“…the free speech principle involves a special act of carving out one area of social interaction for extraordinary self-restraint, the purpose of which is to develop and demonstrate a social capacity to control feelings evoked by a host of social encounters.”
The final argument I presented was one of positive law – free speech is important because the law says it is important. The high point of this argument can be seen as the Universal Declaration of Human Rights which created an international understanding of the importance of rights (including speech).
After this introduction I presented the concepts in an historical background. Again I needed to be brief so I could not really go into detail. I jumped straight into the period 300 years ago when the discussion on the rights of man in Europe was at a high point. The fear of censorship in advance (imprimatur) or punishment after the fact was of great interest. The results of these discussions were documents like The Rights of Man and the Citizen presented after the French revolution, the United States Declaration of Independence and the Swedish Freedom of the Press Act of 1766.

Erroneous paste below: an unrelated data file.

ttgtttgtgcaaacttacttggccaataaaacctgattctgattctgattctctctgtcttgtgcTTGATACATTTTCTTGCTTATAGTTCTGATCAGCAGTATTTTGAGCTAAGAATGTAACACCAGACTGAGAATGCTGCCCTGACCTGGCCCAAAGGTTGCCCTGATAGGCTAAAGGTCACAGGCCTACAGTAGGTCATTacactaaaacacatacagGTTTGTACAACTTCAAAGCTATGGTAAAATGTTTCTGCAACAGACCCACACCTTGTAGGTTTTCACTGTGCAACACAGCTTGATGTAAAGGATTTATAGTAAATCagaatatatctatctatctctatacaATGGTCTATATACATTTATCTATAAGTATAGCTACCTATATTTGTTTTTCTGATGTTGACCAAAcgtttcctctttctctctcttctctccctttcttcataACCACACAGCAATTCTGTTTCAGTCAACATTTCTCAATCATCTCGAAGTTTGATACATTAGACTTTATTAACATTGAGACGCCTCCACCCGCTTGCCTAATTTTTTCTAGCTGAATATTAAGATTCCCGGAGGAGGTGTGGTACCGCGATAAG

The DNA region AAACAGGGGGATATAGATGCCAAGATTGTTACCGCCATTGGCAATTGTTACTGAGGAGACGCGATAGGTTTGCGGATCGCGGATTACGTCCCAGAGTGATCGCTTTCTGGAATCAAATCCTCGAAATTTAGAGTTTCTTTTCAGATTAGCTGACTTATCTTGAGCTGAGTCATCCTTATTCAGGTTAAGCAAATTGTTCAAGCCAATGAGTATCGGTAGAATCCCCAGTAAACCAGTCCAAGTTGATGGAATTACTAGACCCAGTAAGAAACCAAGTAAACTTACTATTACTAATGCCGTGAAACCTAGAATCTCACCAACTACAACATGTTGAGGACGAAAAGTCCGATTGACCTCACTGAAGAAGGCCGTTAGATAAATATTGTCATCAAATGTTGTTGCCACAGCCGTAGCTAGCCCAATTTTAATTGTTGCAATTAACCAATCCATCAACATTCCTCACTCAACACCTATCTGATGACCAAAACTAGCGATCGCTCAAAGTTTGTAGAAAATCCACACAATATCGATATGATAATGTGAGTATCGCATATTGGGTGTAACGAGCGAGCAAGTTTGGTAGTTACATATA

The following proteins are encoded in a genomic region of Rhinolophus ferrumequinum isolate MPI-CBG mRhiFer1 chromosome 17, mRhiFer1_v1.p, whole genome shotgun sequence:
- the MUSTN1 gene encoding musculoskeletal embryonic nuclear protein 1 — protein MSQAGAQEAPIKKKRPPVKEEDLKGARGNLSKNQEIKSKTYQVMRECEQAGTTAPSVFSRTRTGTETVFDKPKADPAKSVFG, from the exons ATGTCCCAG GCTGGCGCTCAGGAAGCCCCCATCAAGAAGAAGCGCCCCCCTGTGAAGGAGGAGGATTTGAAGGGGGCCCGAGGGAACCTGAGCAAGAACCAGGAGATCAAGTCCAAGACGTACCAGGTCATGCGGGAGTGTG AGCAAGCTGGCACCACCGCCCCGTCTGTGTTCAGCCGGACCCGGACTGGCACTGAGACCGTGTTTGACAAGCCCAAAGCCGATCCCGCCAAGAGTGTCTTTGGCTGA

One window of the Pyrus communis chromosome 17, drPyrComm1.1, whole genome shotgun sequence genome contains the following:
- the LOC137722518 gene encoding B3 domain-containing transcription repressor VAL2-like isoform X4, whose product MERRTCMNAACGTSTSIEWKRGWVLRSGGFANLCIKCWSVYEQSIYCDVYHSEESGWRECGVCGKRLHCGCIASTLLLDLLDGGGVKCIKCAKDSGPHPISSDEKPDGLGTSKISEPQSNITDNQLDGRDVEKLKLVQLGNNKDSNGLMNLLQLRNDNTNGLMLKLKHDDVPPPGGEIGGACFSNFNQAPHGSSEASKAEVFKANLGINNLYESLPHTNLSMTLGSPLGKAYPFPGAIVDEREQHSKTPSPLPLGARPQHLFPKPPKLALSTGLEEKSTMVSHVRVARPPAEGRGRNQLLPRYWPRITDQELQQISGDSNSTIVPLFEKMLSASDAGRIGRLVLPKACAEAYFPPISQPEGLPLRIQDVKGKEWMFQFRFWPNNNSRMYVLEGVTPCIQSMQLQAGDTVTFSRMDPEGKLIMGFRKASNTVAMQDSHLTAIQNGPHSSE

The problems with these documents and the regulatory acts which followed where that they presented potential rights but did nothing to ensure access to communications media. In fact the communications media became ever more centralized and access was granted to a more and more limited group of (similarly minded) people. The negative aspect of this situation were (1) centralized media can easily be controlled and (2) allowing small group access means that the individual members have to conform to remain in the in-group.
To re-enforce the concept of in-group and out-group I showed an image of the speaker’s corner in London where any individual may speak without being harassed its not a legal right even if it seems to be an established practice. Speaker’s corner is sometimes seen as an example of openness but in reality it is proof of the failure of our ability to speak openly anywhere.